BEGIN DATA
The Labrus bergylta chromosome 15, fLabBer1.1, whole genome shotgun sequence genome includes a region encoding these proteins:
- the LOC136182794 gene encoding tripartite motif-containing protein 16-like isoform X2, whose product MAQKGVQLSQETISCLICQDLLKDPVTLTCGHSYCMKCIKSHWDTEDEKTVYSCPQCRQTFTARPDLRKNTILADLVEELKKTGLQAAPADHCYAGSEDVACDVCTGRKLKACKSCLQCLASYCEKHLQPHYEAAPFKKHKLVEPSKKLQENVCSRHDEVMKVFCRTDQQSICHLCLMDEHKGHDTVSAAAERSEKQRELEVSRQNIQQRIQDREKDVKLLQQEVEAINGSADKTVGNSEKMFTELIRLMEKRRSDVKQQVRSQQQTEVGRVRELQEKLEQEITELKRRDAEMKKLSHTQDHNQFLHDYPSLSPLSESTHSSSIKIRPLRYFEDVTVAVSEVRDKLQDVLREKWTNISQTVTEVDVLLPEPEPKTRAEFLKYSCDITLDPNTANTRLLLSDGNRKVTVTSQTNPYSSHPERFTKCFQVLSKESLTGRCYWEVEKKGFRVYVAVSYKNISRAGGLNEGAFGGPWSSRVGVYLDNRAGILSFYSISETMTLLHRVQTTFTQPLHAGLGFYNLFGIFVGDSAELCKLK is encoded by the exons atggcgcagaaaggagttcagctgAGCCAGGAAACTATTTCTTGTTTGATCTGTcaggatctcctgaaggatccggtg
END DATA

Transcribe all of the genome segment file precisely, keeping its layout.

The Labrus bergylta chromosome 15, fLabBer1.1, whole genome shotgun sequence genome includes a region encoding these proteins:
- the LOC136182794 gene encoding tripartite motif-containing protein 16-like isoform X2, whose product MAQKGVQLSQETISCLICQDLLKDPVTLTCGHSYCMKCIKSHWDTEDEKTVYSCPQCRQTFTARPDLRKNTILADLVEELKKTGLQAAPADHCYAGSEDVACDVCTGRKLKACKSCLQCLASYCEKHLQPHYEAAPFKKHKLVEPSKKLQENVCSRHDEVMKVFCRTDQQSICHLCLMDEHKGHDTVSAAAERSEKQRELEVSRQNIQQRIQDREKDVKLLQQEVEAINGSADKTVGNSEKMFTELIRLMEKRRSDVKQQVRSQQQTEVGRVRELQEKLEQEITELKRRDAEMKKLSHTQDHNQFLHDYPSLSPLSESTHSSSIKIRPLRYFEDVTVAVSEVRDKLQDVLREKWTNISQTVTEVDVLLPEPEPKTRAEFLKYSCDITLDPNTANTRLLLSDGNRKVTVTSQTNPYSSHPERFTKCFQVLSKESLTGRCYWEVEKKGFRVYVAVSYKNISRAGGLNEGAFGGPWSSRVGVYLDNRAGILSFYSISETMTLLHRVQTTFTQPLHAGLGFYNLFGIFVGDSAELCKLK is encoded by the exons atggcgcagaaaggagttcagctgAGCCAGGAAACTATTTCTTGTTTGATCTGTcaggatctcctgaaggatccggtg